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On 7/11/2019 at 11:56 AM, Hanse77SWE said:

Historically, a battlecruiser was a cruiser with battleship-size guns so a battlecruiser wouldn't be "tanky" at all. They were all about speed and firepower. HMS Courageos had a 76 mm belt. (A Des Moines has twice that.) During her sea trials she had her forecastle buckled just by going at full speed in head sea. That's how "flimsy" they were.

 

English battlecruisers were what you describe. German ones sacrificed firepower ro obtain greater speed but protection was at battleship quality.

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11 minutes ago, Amon_ITA said:

 

English battlecruisers were what you describe. German ones sacrificed firepower ro obtain greater speed but protection was at battleship quality.

Tbf, German battleships for the most part emphasised armour over firepower too. The Moltke -class and Seydlitz had 28 cm guns, but so did the Nassau-class, Derfflinger has 30.5 cm guns, just like the BBs constructed around the same time, Mackensen and Ersatz Yorck were designed with 35 cm and 38 cm guns as the Germans started to up the caliber with the Bayern-class. The battlecruisers (early on) had fewer gun turrets, but if you compare Derfflinger to Kaiser or König, it's not really a greater sacrifice than you see by comparing Lion to Orion or Iron Duke. And compared to the BBs, the battlecruisers of Germany also saved some armour, just the amount left still was competitive with what other countries slapped onto their battleships to begin with.

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2 hours ago, Amon_ITA said:

 

English battlecruisers were what you describe. German ones sacrificed firepower ro obtain greater speed but protection was at battleship quality.

Tru dat. I just didn't want to write a novell about it. :-)

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10 hours ago, Amon_ITA said:

 

English battlecruisers were what you describe. German ones sacrificed firepower ro obtain greater speed but protection was at battleship quality.

And the Russians tried to have it both ways with the Izmail class.

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1 hour ago, lafeel said:

And the Russians tried to have it both ways with the Izmail class.

237.5 mm of waterline belt? Only is comparable to Russian BBs because the maximum thickness on most Russian BBs of the time was underwhelming and wouldn't stand up to "modern" AP shells.

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54 minutes ago, Cagliostro_chan said:

237.5 mm of waterline belt? Only is comparable to Russian BBs because the maximum thickness on most Russian BBs of the time was underwhelming and wouldn't stand up to "modern" AP shells.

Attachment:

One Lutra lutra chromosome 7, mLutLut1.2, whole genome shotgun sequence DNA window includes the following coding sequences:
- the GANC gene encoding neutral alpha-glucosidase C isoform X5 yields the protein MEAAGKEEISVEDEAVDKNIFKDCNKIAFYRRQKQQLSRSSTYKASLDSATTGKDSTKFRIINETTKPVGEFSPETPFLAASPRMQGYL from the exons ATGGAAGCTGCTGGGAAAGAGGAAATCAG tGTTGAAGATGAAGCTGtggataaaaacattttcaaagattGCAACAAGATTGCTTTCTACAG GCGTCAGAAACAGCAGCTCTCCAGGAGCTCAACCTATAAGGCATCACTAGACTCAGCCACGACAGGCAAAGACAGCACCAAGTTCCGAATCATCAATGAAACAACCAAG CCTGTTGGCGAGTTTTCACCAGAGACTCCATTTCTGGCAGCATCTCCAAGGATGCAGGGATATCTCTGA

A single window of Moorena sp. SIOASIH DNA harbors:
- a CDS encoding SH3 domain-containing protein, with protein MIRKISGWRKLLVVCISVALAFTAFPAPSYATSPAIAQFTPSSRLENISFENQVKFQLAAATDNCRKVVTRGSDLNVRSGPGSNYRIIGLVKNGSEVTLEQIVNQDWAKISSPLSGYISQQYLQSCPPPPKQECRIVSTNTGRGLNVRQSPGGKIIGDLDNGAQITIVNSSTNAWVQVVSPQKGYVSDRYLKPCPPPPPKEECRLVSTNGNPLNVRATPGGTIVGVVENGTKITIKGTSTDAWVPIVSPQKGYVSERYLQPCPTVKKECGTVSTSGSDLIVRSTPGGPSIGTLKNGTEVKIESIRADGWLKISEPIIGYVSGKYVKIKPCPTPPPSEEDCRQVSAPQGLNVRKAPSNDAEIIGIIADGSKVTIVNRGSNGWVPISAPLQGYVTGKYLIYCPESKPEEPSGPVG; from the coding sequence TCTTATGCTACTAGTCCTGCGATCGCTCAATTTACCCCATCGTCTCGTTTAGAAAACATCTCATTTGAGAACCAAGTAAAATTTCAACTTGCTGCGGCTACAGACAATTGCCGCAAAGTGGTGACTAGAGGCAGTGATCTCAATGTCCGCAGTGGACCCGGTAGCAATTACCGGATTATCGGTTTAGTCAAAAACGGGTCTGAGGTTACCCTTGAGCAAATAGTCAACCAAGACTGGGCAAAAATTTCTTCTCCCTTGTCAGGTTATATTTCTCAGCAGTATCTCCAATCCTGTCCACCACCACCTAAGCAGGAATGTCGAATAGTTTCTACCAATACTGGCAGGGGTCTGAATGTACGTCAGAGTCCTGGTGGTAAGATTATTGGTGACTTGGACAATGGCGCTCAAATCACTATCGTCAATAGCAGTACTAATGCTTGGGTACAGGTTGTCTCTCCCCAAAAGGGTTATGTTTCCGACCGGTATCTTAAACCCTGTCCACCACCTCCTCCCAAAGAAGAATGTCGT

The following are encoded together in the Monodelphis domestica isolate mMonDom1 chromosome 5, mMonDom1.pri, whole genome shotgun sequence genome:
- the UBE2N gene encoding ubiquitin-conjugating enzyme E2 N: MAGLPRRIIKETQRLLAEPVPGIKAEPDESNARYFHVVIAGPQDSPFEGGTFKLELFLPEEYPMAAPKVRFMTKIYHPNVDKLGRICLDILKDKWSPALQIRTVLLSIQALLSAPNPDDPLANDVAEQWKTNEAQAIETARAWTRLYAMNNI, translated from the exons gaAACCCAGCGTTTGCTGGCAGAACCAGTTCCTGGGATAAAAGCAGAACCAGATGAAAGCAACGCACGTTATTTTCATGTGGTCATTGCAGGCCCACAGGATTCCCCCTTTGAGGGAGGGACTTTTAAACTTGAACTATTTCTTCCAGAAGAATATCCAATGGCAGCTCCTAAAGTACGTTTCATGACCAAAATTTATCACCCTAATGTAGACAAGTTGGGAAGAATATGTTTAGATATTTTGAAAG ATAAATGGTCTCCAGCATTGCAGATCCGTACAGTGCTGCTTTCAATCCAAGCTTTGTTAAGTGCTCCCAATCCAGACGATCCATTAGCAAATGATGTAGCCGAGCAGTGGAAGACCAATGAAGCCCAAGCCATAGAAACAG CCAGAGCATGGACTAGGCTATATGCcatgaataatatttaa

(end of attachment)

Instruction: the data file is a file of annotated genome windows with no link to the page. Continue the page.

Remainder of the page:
Compares very favourably with the RN battlecruisers at the time to be fair..Also, you will note I said tried to have it both ways, not that they succeeded.

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3 minutes ago, lafeel said:

Compares very favourably with the RN battlecruisers at the time to be fair..Also, you will note I said tried to have it both ways, not that they succeeded.

Still less than Russian BBs. And that's basically what it should be compared to. Otherwise, anything looks well-armoured compared to something like HMS Couragious and its 76 mm of belt (Furutaka had 76 mm of belt...), including other British battlecruisers, like the early battlecruisers with 152 mm belt, later battlecruisers like HMS Lion and HMS Queen Mary with 229 mm belt (a mere 8.5 mm less than Izmail) and absolutely not comparable to the last British battlecruiser, HMS Hood, with the lessons learned from Jutland.

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27 minutes ago, Cagliostro_chan said:

Still less than Russian BBs. And that's basically what it should be compared to. Otherwise, anything looks well-armoured compared to something like HMS Couragious and its 76 mm of belt (Furutaka had 76 mm of belt...), including other British battlecruisers, like the early battlecruisers with 152 mm belt, later battlecruisers like HMS Lion and HMS Queen Mary with 229 mm belt (a mere 8.5 mm less than Izmail) and absolutely not comparable to the last British battlecruiser, HMS Hood, with the lessons learned from Jutland.

Hood was, in my opinion, a battlecruiser in name only though. More of a very early fast battleship (same goes for Amagi, Lexington with its 127mm belt lands squarely in bc terretory), but thats a whole another discussion.

 

Also, part of it is that they had to do some design compromises to (try and <.<) get them under budget, as they'd originally been budgetted as 9 gun ships, not 12 according to my sources. Still a very ambitios design for 1913 (which is when it was  designed) it must be said.

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13 minutes ago, lafeel said:

Hood was, in my opinion, a battlecruiser in name only though. More of a very early fast battleship (same goes for Amagi, Lexington with its 127mm belt lands squarely in bc terretory), but thats a whole another discussion.

Lexingtons max armour belt thickness was 178 mm, not 127 mm.

Amagi is 250 mm belt at its thickest. For comparison, Tosa is 280, Kii is 292 mm and Nagato is 305 mm. Arguing about Kii being a fast BB design I'd accept, but Amagi by all means is very much a very large battlecruiser. 

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Sometimes the tankiest and meatiest cruiser is the one that avoids arming very large caliber shells.. :fish_happy:

 

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32 minutes ago, TohtoriP said:

Sometimes the tankiest and meatiest cruiser is the one that avoids arming very large caliber shells.. :fish_happy:

 

Lol. Reminds me of what Phly Daily (youtuber, mainly plays War Thunder) likes to say:

"No armor is best armor, comrade!"

 

In WoWs however, this is good to a point - it doesn't look good when a DD and Neptune for example start exchanging broadside AP salvos from up close. Percentage-wise they take similar values from one another. If the DD tries that with any CA for example, the result would be very different.